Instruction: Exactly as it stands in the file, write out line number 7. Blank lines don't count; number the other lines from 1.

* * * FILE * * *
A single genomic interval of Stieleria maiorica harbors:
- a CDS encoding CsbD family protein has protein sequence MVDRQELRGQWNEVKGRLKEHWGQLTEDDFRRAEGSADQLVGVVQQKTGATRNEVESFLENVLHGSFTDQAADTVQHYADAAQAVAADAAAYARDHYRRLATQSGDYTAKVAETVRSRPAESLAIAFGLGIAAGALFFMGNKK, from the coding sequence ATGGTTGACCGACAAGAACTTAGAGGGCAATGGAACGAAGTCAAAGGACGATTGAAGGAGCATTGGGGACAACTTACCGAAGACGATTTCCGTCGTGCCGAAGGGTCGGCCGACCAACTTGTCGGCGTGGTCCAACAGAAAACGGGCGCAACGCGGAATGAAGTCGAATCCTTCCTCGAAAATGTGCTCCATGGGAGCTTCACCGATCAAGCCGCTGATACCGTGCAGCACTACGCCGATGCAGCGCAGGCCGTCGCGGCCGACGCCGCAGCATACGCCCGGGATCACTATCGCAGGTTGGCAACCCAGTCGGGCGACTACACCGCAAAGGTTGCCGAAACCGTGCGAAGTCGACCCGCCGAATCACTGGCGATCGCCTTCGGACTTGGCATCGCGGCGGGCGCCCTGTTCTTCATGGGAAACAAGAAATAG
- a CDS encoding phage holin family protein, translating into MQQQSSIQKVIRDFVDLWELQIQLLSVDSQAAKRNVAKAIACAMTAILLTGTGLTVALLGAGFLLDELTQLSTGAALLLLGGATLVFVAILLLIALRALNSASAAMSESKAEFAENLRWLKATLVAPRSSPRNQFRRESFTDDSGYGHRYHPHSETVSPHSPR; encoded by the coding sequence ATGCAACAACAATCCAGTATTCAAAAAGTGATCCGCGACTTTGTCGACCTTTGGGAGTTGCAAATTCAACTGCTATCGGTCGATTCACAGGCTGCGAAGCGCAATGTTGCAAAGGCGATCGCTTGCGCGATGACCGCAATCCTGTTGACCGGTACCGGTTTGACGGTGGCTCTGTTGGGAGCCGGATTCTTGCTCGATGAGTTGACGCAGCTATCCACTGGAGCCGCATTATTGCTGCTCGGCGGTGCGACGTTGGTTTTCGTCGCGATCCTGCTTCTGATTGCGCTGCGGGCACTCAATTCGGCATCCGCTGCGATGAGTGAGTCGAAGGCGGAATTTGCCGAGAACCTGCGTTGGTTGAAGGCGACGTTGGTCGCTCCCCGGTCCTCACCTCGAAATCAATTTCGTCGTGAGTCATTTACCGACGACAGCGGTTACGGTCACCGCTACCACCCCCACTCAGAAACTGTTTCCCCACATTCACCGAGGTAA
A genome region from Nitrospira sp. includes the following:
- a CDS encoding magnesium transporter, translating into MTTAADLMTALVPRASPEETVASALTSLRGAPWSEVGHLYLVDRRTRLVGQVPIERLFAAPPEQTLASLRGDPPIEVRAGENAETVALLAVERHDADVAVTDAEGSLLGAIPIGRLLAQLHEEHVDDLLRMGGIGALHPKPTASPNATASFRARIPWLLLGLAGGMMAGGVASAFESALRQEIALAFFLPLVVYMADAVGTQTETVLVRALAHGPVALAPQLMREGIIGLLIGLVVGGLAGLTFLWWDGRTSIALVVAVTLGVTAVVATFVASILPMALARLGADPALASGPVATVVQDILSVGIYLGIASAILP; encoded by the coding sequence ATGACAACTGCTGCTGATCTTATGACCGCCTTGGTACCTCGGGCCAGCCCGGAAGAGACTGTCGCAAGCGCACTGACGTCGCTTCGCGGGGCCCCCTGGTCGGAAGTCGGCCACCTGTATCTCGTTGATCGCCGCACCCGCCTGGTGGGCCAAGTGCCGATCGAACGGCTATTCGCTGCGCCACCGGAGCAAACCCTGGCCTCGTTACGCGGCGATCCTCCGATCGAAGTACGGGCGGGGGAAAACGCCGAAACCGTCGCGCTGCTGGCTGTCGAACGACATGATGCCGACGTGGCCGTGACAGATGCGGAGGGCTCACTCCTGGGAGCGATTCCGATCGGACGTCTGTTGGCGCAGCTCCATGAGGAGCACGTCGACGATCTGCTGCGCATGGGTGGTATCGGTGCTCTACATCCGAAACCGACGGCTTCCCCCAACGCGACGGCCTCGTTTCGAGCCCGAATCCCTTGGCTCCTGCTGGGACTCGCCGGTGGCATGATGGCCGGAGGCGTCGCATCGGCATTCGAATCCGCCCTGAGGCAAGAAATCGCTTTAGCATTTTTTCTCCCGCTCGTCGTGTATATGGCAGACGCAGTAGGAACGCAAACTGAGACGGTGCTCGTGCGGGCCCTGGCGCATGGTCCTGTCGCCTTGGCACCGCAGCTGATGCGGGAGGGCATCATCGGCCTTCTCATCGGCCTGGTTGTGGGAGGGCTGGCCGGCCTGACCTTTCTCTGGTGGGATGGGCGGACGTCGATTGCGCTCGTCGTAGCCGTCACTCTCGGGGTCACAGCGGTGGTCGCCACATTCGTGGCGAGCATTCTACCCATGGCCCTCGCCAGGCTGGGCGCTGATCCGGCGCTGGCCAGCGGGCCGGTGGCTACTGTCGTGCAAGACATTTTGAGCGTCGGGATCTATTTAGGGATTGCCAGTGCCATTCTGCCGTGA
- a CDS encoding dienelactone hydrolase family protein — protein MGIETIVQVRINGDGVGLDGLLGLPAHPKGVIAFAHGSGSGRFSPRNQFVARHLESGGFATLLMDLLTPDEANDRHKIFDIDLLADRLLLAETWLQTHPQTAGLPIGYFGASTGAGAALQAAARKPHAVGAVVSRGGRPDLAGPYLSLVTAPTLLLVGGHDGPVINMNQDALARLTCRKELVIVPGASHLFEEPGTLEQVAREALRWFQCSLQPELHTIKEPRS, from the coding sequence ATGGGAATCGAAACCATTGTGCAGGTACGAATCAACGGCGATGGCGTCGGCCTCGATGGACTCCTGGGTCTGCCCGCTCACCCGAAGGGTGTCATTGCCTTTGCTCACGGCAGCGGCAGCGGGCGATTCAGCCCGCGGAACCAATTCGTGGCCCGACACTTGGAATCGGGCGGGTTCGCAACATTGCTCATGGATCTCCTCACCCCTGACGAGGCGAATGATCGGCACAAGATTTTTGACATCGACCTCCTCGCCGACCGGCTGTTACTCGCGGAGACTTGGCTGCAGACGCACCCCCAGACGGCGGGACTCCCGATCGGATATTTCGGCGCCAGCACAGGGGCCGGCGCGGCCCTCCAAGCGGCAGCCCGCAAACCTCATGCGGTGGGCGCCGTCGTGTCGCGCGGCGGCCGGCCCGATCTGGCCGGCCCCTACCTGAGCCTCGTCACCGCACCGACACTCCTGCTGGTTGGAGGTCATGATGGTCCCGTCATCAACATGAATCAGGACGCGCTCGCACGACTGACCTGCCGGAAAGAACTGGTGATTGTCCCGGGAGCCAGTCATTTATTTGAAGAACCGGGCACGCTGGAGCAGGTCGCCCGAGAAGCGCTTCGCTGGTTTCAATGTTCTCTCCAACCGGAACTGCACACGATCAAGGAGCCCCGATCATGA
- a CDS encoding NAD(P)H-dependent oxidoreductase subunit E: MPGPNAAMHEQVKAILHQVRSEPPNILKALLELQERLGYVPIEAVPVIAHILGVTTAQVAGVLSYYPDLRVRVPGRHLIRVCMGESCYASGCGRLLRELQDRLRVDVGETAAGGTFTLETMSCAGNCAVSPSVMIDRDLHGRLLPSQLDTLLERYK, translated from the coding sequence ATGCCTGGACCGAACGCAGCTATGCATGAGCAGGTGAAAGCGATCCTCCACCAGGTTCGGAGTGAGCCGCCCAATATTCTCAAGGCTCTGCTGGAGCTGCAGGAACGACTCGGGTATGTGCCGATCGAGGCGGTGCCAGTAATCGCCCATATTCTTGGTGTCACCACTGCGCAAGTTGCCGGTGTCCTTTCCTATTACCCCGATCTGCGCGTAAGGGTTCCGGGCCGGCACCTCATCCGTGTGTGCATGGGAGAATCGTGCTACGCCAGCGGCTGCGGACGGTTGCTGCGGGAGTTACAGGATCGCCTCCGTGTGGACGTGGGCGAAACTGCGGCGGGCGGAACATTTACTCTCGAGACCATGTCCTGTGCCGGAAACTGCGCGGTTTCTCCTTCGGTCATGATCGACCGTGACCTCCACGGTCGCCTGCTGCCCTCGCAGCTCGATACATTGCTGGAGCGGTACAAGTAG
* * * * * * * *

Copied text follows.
- a CDS encoding NAD(P)H-dependent oxidoreductase subunit E: MPGPNAAMHEQVKAILHQVRSEPPNILKALLELQERLGYVPIEAVPVIAHILGVTTAQVAGVLSYYPDLRVRVPGRHLIRVCMGESCYASGCGRLLRELQDRLRVDVGETAAGGTFTLETMSCAGNCAVSPSVMIDRDLHGRLLPSQLDTLLERYK, translated from the coding sequence ATGCCTGGACCGAACGCAGCTATGCATGAGCAGGTGAAAGCGATCCTCCACCAGGTTCGGAGTGAGCCGCCCAATATTCTCAAGGCTCTGCTGGAGCTGCAGGAACGACTCGGGTATGTGCCGATCGAGGCGGTGCCAGTAATCGCCCATATTCTTGGTGTCACCACTGCGCAAGTTGCCGGTGTCCTTTCCTATTACCCCGATCTGCGCGTAAGGGTTCCGGGCCGGCACCTCATCCGTGTGTGCATGGGAGAATCGTGCTACGCCAGCGGCTGCGGACGGTTGCTGCGGGAGTTACAGGATCGCCTCCGTGTGGACGTGGGCGAAACTGCGGCGGGCGGAACATTTACTCTCGAGACCATGTCCTGTGCCGGAAACTGCGCGGTTTCTCCTTCGGTCATGATCGACCGTGACCTCCACGGTCGCCTGCTGCCCTCGCAGCTCGATACATTGCTGGAGCGGTACAAGTAG